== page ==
New organizations pop up every year in an effort to make life a little better for someone else.  Following are some things we’ve enjoyed and I hope you’ll find a niche that encourages you to join the millions of other Americans who continue to give of themselves.

Our oldest daughter and I have had a tradition of getting the wish list of children to shop for at Christmas time.  Most of the time the lists are for clothing or a special toy, but one year it was boots and shoes…does that tug at your heart or what?  This makes us sound nice, right?  Nay…we get more out of it than I’m sure the recipients do.  Shopping with my daughter is pure entertainment.  She knows everyone within a 3-county radius and inevitably we spend more time greeting her friends than on the task at hand.  When doubtful of a purchase we find a child (with the parents permission of course) of the appropriate age in the store to question as to whether we’re on the right track.  From there it’s off to the check-out line where again her effervescent personality attracts the attention of everyone around us and it turns into a party rather than the often grumpy line of people impatience with the speed of the cashier.

I love the mitten tree at church because, as you can imagine, it turns into a mitten, hat and scarf tree since everyone wants to provide matching sets.

Food collections, Secret Santas, Toys for Tots, and volunteer gift wrapping all supplement the ringing of the Salvation Army bell serenading shoppers in our malls, but why only during the holidays do we give that little extra?

IMG_0825

 Just a few of the 35 lapghans packaged and ready for delivery to a local nursing home.

Speaking of volunteers, you’ll really like this, 64.5 million adults volunteered a total of 7.9 billion hours of service worth an estimated value of 175 billion dollars.  The estimated dollar value is $22.55 per hour per person.  Is that amazing?  What charity could afford to pay people to do the work of those volunteers?   I can tell you, from personal experience, that without these volunteers our hospitals, libraries, and organizations like the American Red Cross could not survive.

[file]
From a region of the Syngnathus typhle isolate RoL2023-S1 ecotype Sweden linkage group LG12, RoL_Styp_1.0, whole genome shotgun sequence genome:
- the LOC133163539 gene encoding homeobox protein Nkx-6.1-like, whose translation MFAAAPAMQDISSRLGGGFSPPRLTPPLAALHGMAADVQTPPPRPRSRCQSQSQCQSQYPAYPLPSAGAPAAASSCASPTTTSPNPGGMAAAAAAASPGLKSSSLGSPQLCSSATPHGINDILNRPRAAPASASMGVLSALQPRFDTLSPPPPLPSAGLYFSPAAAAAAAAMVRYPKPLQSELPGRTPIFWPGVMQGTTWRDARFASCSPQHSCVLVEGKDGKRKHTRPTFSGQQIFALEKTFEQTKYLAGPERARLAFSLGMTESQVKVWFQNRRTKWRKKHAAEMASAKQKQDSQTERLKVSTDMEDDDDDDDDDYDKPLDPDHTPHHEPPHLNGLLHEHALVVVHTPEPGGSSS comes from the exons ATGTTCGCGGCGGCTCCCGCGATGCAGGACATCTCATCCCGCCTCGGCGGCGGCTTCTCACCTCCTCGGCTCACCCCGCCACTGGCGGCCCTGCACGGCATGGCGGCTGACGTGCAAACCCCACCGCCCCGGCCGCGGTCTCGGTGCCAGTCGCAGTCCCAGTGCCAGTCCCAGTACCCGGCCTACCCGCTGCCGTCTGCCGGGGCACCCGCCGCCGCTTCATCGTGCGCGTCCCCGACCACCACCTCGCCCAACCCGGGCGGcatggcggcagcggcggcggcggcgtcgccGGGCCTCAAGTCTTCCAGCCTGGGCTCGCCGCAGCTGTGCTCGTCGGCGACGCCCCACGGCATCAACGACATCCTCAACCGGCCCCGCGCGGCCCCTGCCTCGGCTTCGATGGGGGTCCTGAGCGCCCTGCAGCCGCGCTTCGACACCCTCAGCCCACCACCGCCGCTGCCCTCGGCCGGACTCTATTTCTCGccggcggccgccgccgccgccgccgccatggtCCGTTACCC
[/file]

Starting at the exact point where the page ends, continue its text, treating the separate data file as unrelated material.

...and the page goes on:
From a very early age, my mother dragged me around to funding raising activities and charity dinners where I didn’t know a soul and I’m not sure she did, but we went, we cooked, we served, we cleaned up, and we went home exhausted.  I remember one spaghetti supper when I lifted the plates out from under the noses of two priests before they were finished eating.  Boy, I never heard the end of that one.  It must be hereditary because we still do the same thing in our home today.  Get those dishes done!

Here’s one I loved because I love winter; at a young age my brother and I were expected to shovel snow from the walks of neighbors for free.  The best part was seeing if we could get it done after dark and without them knowing.  We loved our secret and always wondered if the neighbors knew who did it.  Tell me your son or daughter wouldn’t hold their heads a little higher at school the next day.

Life seemed more innocent in those days.  Hand-me-down clothes to friends or taking a meal to an elderly neighbor were the norm.  You weren’t afraid to offer a stranger a lift on a cold day or someone shelter while they waited for a bus.